What’s Wrong With My Value Proposition?

How do you get customers to pay what you’re worth instead of lumping your company in with the so-called competition? How do I get my sales people to fight for the business instead of caving in on price?

When I hear folks blame their poor margins on low-ball competitors, my heart sinks a little because I understand that low margins are sadly, self-inflicted. There is no law that says you have to take business that doesn’t make sense. And more importantly, not every job, project, or customer is right for you. The big question is how do you get the right customers to pay what you are worth? In other words, how do you negotiate value instead of price?

If I ask you what your value proposition is, and your answer begins with “We have the best…”, then I expect I am going to hear a lot of platitudes about quality and service – probably the same things most folks say about their company. If your response is about how you help the customer maximize their return on investment, then we might be talking about a true Value Proposition.

Your Value Proposition is your service or product that will improve your client’s condition in measurable ways.

How do you determine what is valuable? There are customers that clearly express what is important to them only to have prospective suppliers offer something else. In talking with buyers, they often cite that the existence of an RFP (request for proposal) actually triggers lowball bidding. The assumption is that because more than one supplier will propose on the job that the customer is looking at price first. If your value proposition is high service instead of low price, then you have to learn to recognize when the customer isn’t buying what you are selling and when they are.

“You get what you pay for” is the rallying cry of those that feel cheated out of work by lowball competitors. Sometimes they are right – some low margin sellers deliver poor results. The question we need to ask is, “What did they do or say that convinced the customer this performance was acceptable given the price?” Upon analysis one of two things has happened. Either you were not able to prove why your solution and price were more valuable – or – the other bidder was able to prove why their offering was better for the customer. All things being equal, take the better price, right? If you strongly feel that you were the better choice, then you only have yourself to blame for not demonstrating a value proposition that proved it or finding a customer that cares about the things that make you cost more.

The real obstacle to having a winning value proposition is that it can’t look like everyone else! If we reviewed the sales pitches from a dozen integration companies, I suspect that the buyer would learn that EVERY company has the best people, never makes a mistake, and always finishes on time. When every company promises the same thing, there is no discernible value in it for the buyer. The seller with a winning value proposition will take the risk that their unique approach will win profitable business and accept the risk that some buyers won’t choose to pay more for that product.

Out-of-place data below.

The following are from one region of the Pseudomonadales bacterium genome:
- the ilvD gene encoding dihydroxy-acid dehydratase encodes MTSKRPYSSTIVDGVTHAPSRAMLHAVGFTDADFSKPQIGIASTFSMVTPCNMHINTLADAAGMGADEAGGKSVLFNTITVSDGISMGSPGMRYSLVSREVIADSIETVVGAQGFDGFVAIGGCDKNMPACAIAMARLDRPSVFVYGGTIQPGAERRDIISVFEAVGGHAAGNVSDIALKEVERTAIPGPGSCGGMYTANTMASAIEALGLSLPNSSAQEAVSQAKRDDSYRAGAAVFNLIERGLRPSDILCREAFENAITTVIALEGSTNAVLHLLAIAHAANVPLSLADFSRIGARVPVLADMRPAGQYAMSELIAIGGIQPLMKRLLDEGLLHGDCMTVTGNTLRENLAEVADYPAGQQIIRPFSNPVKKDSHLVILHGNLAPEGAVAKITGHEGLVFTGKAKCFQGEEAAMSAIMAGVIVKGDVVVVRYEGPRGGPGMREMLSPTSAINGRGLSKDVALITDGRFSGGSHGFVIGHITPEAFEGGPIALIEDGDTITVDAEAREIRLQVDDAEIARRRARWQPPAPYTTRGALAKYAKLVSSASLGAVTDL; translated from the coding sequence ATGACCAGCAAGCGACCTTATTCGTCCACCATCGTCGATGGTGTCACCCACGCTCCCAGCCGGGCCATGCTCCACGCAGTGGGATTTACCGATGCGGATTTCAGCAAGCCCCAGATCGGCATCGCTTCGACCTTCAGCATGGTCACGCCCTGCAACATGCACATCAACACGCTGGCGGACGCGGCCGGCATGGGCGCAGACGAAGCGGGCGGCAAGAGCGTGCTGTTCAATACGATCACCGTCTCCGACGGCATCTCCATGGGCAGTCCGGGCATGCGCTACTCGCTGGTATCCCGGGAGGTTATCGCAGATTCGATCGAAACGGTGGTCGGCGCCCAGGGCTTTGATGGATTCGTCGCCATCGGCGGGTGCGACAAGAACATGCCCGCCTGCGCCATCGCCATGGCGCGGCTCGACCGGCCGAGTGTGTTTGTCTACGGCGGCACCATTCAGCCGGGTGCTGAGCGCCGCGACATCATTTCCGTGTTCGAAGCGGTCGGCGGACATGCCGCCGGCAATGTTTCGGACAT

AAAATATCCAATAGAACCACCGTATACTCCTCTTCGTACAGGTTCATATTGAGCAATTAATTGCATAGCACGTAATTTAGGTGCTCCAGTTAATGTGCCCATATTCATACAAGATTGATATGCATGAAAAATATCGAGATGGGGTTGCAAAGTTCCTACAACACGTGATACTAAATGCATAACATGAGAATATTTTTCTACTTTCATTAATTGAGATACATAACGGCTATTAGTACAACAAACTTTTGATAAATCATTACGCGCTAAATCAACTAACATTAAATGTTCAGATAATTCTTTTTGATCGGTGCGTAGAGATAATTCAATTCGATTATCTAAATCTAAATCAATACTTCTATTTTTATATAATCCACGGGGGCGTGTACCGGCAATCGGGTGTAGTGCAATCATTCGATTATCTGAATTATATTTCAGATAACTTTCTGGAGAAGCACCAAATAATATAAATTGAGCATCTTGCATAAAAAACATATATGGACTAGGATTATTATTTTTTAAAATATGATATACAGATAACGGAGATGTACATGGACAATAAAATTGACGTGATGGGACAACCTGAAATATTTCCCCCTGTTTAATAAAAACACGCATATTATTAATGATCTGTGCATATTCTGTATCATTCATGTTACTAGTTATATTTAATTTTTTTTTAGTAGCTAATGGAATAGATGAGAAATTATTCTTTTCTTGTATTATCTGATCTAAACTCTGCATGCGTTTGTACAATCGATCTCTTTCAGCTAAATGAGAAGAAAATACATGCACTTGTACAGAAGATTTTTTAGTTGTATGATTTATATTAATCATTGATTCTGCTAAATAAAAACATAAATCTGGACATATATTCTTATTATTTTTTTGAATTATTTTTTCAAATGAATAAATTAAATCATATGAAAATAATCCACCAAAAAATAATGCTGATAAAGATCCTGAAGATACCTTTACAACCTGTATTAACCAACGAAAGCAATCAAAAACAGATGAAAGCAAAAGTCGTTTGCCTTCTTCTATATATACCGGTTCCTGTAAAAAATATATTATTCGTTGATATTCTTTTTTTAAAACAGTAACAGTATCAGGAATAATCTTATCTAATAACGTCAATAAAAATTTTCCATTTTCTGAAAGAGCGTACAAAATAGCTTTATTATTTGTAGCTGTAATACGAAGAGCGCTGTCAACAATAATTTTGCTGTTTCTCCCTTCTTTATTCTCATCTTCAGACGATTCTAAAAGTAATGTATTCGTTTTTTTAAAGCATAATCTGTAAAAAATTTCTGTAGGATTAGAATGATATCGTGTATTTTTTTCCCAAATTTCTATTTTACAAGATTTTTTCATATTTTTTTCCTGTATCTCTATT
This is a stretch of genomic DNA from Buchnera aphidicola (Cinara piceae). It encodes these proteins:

In the final analysis, the reason many companies end up with low margin work is that they are addicted to revenue and are not willing to risk losing any project on price. These companies are leaving money on the table (not to mention losing money on some jobs), because they have a very low risk tolerance. Let’s look at a consumer example: Do you think that Starbucks understands that some folks won’t pay $4.00 for a cup of coffee? Of course they do. What they do understand is that the Starbucks value proposition increases what a cup of coffee is worth to some consumers. Starbucks is willing to forgo the folks that don’t value this customer experience. In fact, so many consumers prefer to pay four bucks instead of one that McDonald’s has introduced a new line of fancy coffee. They can’t beat Starbucks at their game, but they might lure some of coffee drinkers back with this new value proposition. In both cases, the value proposition is about the customer experience. In a blind bid on a cup of coffee, we’d all probably choose Dunkin Donuts because it’s coffee and it’s cheap – but it is probably the last place I’d like to spend time in drinking coffee.

Value propositions are both discoverable and invent-able. They can start with a marketing catch phrase or a strategic idea, but the best ideas come from your TARGET customers. Let’s presume your ideal customer is willing to let you make a decent profit in exchange for something. Find out what the something is and under what conditions the buyer would allow you to charge a fair price. You might want to build a value proposition around that.

Do you have an opinion or idea to share? Email me.

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